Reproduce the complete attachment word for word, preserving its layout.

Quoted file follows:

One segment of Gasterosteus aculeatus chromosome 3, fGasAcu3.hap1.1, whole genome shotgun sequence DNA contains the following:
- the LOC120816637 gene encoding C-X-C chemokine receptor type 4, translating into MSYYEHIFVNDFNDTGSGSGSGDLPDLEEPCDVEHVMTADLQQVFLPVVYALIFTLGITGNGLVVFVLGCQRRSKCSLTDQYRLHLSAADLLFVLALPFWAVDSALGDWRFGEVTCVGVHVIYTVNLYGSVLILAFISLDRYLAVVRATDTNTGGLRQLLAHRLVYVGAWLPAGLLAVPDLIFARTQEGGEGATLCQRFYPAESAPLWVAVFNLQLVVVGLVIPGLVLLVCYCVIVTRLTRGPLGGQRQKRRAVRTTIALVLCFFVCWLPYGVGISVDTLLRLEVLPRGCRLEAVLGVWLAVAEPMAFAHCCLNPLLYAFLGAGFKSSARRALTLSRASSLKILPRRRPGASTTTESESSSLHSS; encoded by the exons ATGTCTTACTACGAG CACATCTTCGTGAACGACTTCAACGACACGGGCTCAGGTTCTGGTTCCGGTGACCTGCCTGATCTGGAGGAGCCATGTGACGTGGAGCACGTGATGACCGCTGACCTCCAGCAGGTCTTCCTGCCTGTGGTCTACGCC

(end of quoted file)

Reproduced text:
One segment of Gasterosteus aculeatus chromosome 3, fGasAcu3.hap1.1, whole genome shotgun sequence DNA contains the following:
- the LOC120816637 gene encoding C-X-C chemokine receptor type 4, translating into MSYYEHIFVNDFNDTGSGSGSGDLPDLEEPCDVEHVMTADLQQVFLPVVYALIFTLGITGNGLVVFVLGCQRRSKCSLTDQYRLHLSAADLLFVLALPFWAVDSALGDWRFGEVTCVGVHVIYTVNLYGSVLILAFISLDRYLAVVRATDTNTGGLRQLLAHRLVYVGAWLPAGLLAVPDLIFARTQEGGEGATLCQRFYPAESAPLWVAVFNLQLVVVGLVIPGLVLLVCYCVIVTRLTRGPLGGQRQKRRAVRTTIALVLCFFVCWLPYGVGISVDTLLRLEVLPRGCRLEAVLGVWLAVAEPMAFAHCCLNPLLYAFLGAGFKSSARRALTLSRASSLKILPRRRPGASTTTESESSSLHSS; encoded by the exons ATGTCTTACTACGAG CACATCTTCGTGAACGACTTCAACGACACGGGCTCAGGTTCTGGTTCCGGTGACCTGCCTGATCTGGAGGAGCCATGTGACGTGGAGCACGTGATGACCGCTGACCTCCAGCAGGTCTTCCTGCCTGTGGTCTACGCC